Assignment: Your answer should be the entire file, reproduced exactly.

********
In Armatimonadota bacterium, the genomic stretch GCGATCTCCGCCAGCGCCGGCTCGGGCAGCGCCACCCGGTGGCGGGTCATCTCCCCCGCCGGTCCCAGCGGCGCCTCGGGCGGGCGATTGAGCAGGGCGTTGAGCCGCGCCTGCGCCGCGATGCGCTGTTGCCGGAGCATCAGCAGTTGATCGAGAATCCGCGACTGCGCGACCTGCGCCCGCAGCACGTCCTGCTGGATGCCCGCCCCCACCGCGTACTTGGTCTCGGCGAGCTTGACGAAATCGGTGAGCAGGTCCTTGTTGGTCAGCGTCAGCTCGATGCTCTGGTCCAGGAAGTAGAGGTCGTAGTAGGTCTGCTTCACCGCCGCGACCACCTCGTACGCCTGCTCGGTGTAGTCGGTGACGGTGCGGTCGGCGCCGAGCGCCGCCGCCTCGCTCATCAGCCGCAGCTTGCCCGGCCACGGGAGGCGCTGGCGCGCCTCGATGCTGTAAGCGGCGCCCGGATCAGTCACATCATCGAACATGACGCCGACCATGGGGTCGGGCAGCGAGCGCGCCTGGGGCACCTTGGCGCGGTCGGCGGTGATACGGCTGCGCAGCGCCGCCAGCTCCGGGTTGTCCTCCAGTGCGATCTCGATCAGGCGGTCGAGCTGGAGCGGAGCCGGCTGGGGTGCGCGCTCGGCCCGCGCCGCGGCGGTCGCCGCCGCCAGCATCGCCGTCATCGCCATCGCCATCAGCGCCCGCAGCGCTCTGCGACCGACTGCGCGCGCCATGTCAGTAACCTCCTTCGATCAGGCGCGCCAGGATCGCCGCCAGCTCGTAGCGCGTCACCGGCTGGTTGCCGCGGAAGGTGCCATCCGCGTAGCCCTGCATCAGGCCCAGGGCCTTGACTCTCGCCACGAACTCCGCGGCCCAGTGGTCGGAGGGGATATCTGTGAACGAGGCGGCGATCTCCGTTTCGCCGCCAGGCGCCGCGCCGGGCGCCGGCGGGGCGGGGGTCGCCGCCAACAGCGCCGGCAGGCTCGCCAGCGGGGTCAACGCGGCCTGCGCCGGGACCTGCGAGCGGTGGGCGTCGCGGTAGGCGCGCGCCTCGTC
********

In Armatimonadota bacterium, the genomic stretch GCGATCTCCGCCAGCGCCGGCTCGGGCAGCGCCACCCGGTGGCGGGTCATCTCCCCCGCCGGTCCCAGCGGCGCCTCGGGCGGGCGATTGAGCAGGGCGTTGAGCCGCGCCTGCGCCGCGATGCGCTGTTGCCGGAGCATCAGCAGTTGATCGAGAATCCGCGACTGCGCGACCTGCGCCCGCAGCACGTCCTGCTGGATGCCCGCCCCCACCGCGTACTTGGTCTCGGCGAGCTTGACGAAATCGGTGAGCAGGTCCTTGTTGGTCAGCGTCAGCTCGATGCTCTGGTCCAGGAAGTAGAGGTCGTAGTAGGTCTGCTTCACCGCCGCGACCACCTCGTACGCCTGCTCGGTGTAGTCGGTGACGGTGCGGTCGGCGCCGAGCGCCGCCGCCTCGCTCATCAGCCGCAGCTTGCCCGGCCACGGGAGGCGCTGGCGCGCCTCGATGCTGTAAGCGGCGCCCGGATCAGTCACATCATCGAACATGACGCCGACCATGGGGTCGGGCAGCGAGCGCGCCTGGGGCACCTTGGCGCGGTCGGCGGTGATACGGCTGCGCAGCGCCGCCAGCTCCGGGTTGTCCTCCAGTGCGATCTCGATCAGGCGGTCGAGCTGGAGCGGAGCCGGCTGGGGTGCGCGCTCGGCCCGCGCCGCGGCGGTCGCCGCCGCCAGCATCGCCGTCATCGCCATCGCCATCAGCGCCCGCAGCGCTCTGCGACCGACTGCGCGCGCCATGTCAGTAACCTCCTTCGATCAGGCGCGCCAGGATCGCCGCCAGCTCGTAGCGCGTCACCGGCTGGTTGCCGCGGAAGGTGCCATCCGCGTAGCCCTGCATCAGGCCCAGGGCCTTGACTCTCGCCACGAACTCCGCGGCCCAGTGGTCGGAGGGGATATCTGTGAACGAGGCGGCGATCTCCGTTTCGCCGCCAGGCGCCGCGCCGGGCGCCGGCGGGGCGGGGGTCGCCGCCAACAGCGCCGGCAGGCTCGCCAGCGGGGTCAACGCGGCCTGCGCCGGGACCTGCGAGCGGTGGGCGTCGCGGTAGGCGCGCGCCTCGTC